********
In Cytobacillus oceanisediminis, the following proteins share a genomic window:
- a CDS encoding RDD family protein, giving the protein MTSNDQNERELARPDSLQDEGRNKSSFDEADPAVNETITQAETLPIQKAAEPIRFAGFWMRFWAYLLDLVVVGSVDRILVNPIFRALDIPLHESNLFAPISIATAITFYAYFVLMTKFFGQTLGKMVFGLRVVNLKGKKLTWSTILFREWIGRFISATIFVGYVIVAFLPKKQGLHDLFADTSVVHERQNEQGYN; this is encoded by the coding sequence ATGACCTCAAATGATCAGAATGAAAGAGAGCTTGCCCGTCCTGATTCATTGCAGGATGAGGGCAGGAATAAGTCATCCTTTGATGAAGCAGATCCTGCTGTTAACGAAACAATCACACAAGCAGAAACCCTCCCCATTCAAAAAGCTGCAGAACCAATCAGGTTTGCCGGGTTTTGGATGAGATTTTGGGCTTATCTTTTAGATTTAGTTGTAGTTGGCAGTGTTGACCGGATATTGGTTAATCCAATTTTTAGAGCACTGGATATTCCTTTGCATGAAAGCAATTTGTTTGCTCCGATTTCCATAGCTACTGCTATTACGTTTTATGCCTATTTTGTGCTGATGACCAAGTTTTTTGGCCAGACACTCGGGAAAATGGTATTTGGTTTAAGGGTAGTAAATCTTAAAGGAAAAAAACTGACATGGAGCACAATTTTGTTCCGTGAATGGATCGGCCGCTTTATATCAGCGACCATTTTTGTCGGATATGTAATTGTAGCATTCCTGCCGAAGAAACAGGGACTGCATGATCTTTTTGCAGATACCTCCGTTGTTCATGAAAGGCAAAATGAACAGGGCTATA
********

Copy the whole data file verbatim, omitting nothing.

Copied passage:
In Cytobacillus oceanisediminis, the following proteins share a genomic window:
- a CDS encoding RDD family protein, giving the protein MTSNDQNERELARPDSLQDEGRNKSSFDEADPAVNETITQAETLPIQKAAEPIRFAGFWMRFWAYLLDLVVVGSVDRILVNPIFRALDIPLHESNLFAPISIATAITFYAYFVLMTKFFGQTLGKMVFGLRVVNLKGKKLTWSTILFREWIGRFISATIFVGYVIVAFLPKKQGLHDLFADTSVVHERQNEQGYN; this is encoded by the coding sequence ATGACCTCAAATGATCAGAATGAAAGAGAGCTTGCCCGTCCTGATTCATTGCAGGATGAGGGCAGGAATAAGTCATCCTTTGATGAAGCAGATCCTGCTGTTAACGAAACAATCACACAAGCAGAAACCCTCCCCATTCAAAAAGCTGCAGAACCAATCAGGTTTGCCGGGTTTTGGATGAGATTTTGGGCTTATCTTTTAGATTTAGTTGTAGTTGGCAGTGTTGACCGGATATTGGTTAATCCAATTTTTAGAGCACTGGATATTCCTTTGCATGAAAGCAATTTGTTTGCTCCGATTTCCATAGCTACTGCTATTACGTTTTATGCCTATTTTGTGCTGATGACCAAGTTTTTTGGCCAGACACTCGGGAAAATGGTATTTGGTTTAAGGGTAGTAAATCTTAAAGGAAAAAAACTGACATGGAGCACAATTTTGTTCCGTGAATGGATCGGCCGCTTTATATCAGCGACCATTTTTGTCGGATATGTAATTGTAGCATTCCTGCCGAAGAAACAGGGACTGCATGATCTTTTTGCAGATACCTCCGTTGTTCATGAAAGGCAAAATGAACAGGGCTATA